Comcast is facing a nationwide class action lawsuit for cutting off the BitTorrent traffic of their subscribers. The lawsuit aims to stop the misleading advertising used by Comcast, and to compensate BitTorrent users for the disruption to their service.
August last year we reported – based on findings from network expert Robb Topolski – that Comcast actively disconnected BitTorrent users. Comcast initially denied our allegations, even though we had proof to back up these claims, and they continued to do so for months. Now, a year later, there is no doubt that Comcast offered a degraded service to BitTorrent users, and they now face a nationwide class action lawsuit (doc).
“Comcast surreptitiously installed receiver packets to keep people from using file-sharing programs when it promised it wouldn’t,” Alyson Foster, an associate at the law firm Gilbert Randolph alleges. “Of course the competition is fierce in telecommunications, but they were trying to get an unfair leg up.”
Robb Topolski, who is now the plaintiff in the nationwide class action lawsuit against Comcast, told TorrentFreak at the time: “We have had two Comcast techs confirm Sandvine in use, but neither confirmed or denied its connection with the RST interference. For me, seeding is possible. I can reach my upload speed limit, but there sure is a lot of interference. Since your article came out, I too have received many reports of seeding being impossible. I’m not sure if it’s regional, or what!”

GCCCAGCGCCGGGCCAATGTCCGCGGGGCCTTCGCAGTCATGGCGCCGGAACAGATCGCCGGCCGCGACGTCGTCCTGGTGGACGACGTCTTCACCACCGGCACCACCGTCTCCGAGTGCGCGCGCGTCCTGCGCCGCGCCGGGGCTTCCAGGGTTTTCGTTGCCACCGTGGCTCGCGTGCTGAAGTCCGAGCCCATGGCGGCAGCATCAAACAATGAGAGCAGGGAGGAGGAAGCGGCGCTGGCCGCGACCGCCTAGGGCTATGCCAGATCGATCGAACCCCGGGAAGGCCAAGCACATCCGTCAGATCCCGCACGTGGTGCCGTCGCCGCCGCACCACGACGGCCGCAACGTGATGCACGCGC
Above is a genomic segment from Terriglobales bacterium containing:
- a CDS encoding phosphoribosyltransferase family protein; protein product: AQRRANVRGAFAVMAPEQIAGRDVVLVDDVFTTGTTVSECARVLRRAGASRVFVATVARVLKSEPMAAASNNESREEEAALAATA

These reports however, were soon picked up by the mainstream press, and eventually led to an investigation by the FCC. Two weeks ago, the FCC announced that it will order Comcast to stop interfering with BitTorrent traffic. FCC chairman said that Comcast slows down BitTorrent users independent of the amount of traffic they use, and that the company failed to communicate their network management practices to their consumers.
It is now up to the federal court to decide if Comcast’s BitTorrent users deserve to be compensated, and whether the company need to stop their misleading advertisements. Foster said the amount of the damages has yet to be estimated, but the alleged damages are expected to exceed $5 million.